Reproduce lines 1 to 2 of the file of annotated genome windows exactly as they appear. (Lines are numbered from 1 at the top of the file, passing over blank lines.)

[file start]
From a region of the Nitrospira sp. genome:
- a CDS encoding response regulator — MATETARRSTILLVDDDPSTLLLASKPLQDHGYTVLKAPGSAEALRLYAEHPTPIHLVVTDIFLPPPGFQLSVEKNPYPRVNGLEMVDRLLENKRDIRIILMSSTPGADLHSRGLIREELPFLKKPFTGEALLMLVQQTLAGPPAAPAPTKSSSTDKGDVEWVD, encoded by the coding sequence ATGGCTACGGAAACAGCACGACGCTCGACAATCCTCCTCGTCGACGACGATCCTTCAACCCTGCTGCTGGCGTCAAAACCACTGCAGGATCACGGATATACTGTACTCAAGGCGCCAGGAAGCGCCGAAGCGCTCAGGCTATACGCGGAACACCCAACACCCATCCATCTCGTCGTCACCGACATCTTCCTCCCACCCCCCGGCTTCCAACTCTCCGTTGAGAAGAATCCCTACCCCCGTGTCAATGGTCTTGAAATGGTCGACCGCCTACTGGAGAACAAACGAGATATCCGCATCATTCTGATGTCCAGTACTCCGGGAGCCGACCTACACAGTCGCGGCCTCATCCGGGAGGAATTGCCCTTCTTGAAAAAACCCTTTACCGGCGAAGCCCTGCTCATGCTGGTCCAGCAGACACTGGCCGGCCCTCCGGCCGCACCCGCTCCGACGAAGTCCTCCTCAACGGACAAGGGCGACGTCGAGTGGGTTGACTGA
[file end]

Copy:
From a region of the Nitrospira sp. genome:
- a CDS encoding response regulator — MATETARRSTILLVDDDPSTLLLASKPLQDHGYTVLKAPGSAEALRLYAEHPTPIHLVVTDIFLPPPGFQLSVEKNPYPRVNGLEMVDRLLENKRDIRIILMSSTPGADLHSRGLIREELPFLKKPFTGEALLMLVQQTLAGPPAAPAPTKSSSTDKGDVEWVD, encoded by the coding sequence ATGGCTACGGAAACAGCACGACGCTCGACAATCCTCCTCGTCGACGACGATCCTTCAACCCTGCTGCTGGCGTCAAAACCACTGCAGGATCACGGATATACTGTACTCAAGGCGCCAGGAAGCGCCGAAGCGCTCAGGCTATACGCGGAACACCCAACACCCATCCATCTCGTCGTCACCGACATCTTCCTCCCACCCCCCGGCTTCCAACTCTCCGTTGAGAAGAATCCCTACCCCCGTGTCAATGGTCTTGAAATGGTCGACCGCCTACTGGAGAACAAACGAGATATCCGCATCATTCTGATGTCCAGTACTCCGGGAGCCGACCTACACAGTCGCGGCCTCATCCGGGAGGAATTGCCCTTCTTGAAAAAACCCTTTACCGGCGAAGCCCTGCTCATGCTGGTCCAGCAGACACTGGCCGGCCCTCCGGCCGCACCCGCTCCGACGAAGTCCTCCTCAACGGACAAGGGCGACGTCGAGTGGGTTGACTGA